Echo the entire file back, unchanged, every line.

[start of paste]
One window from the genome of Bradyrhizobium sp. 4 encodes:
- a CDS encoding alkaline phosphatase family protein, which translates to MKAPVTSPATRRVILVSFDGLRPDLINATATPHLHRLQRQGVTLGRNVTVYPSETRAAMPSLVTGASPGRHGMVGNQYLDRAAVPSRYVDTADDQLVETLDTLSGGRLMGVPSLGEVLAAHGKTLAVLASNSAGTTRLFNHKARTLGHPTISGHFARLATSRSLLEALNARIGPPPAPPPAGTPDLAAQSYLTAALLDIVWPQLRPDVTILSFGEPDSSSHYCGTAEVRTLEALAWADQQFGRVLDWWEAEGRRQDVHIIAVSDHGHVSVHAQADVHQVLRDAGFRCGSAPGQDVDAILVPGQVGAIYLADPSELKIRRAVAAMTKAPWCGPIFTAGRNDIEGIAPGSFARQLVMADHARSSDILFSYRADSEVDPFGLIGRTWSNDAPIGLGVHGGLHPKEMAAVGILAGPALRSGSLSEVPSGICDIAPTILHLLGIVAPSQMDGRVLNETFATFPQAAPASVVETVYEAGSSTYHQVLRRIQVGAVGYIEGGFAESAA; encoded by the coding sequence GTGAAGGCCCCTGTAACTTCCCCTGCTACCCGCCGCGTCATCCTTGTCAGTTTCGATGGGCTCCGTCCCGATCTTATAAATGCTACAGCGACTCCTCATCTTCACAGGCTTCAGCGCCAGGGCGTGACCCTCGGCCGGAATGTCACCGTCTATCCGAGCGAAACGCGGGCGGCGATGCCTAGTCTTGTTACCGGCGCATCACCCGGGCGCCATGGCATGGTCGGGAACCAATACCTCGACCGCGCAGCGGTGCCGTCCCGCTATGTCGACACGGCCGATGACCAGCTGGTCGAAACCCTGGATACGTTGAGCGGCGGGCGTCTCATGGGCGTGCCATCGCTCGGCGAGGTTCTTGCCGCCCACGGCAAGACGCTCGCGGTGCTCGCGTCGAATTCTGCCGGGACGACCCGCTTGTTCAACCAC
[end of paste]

One window from the genome of Bradyrhizobium sp. 4 encodes:
- a CDS encoding alkaline phosphatase family protein, which translates to MKAPVTSPATRRVILVSFDGLRPDLINATATPHLHRLQRQGVTLGRNVTVYPSETRAAMPSLVTGASPGRHGMVGNQYLDRAAVPSRYVDTADDQLVETLDTLSGGRLMGVPSLGEVLAAHGKTLAVLASNSAGTTRLFNHKARTLGHPTISGHFARLATSRSLLEALNARIGPPPAPPPAGTPDLAAQSYLTAALLDIVWPQLRPDVTILSFGEPDSSSHYCGTAEVRTLEALAWADQQFGRVLDWWEAEGRRQDVHIIAVSDHGHVSVHAQADVHQVLRDAGFRCGSAPGQDVDAILVPGQVGAIYLADPSELKIRRAVAAMTKAPWCGPIFTAGRNDIEGIAPGSFARQLVMADHARSSDILFSYRADSEVDPFGLIGRTWSNDAPIGLGVHGGLHPKEMAAVGILAGPALRSGSLSEVPSGICDIAPTILHLLGIVAPSQMDGRVLNETFATFPQAAPASVVETVYEAGSSTYHQVLRRIQVGAVGYIEGGFAESAA; encoded by the coding sequence GTGAAGGCCCCTGTAACTTCCCCTGCTACCCGCCGCGTCATCCTTGTCAGTTTCGATGGGCTCCGTCCCGATCTTATAAATGCTACAGCGACTCCTCATCTTCACAGGCTTCAGCGCCAGGGCGTGACCCTCGGCCGGAATGTCACCGTCTATCCGAGCGAAACGCGGGCGGCGATGCCTAGTCTTGTTACCGGCGCATCACCCGGGCGCCATGGCATGGTCGGGAACCAATACCTCGACCGCGCAGCGGTGCCGTCCCGCTATGTCGACACGGCCGATGACCAGCTGGTCGAAACCCTGGATACGTTGAGCGGCGGGCGTCTCATGGGCGTGCCATCGCTCGGCGAGGTTCTTGCCGCCCACGGCAAGACGCTCGCGGTGCTCGCGTCGAATTCTGCCGGGACGACCCGCTTGTTCAACCAC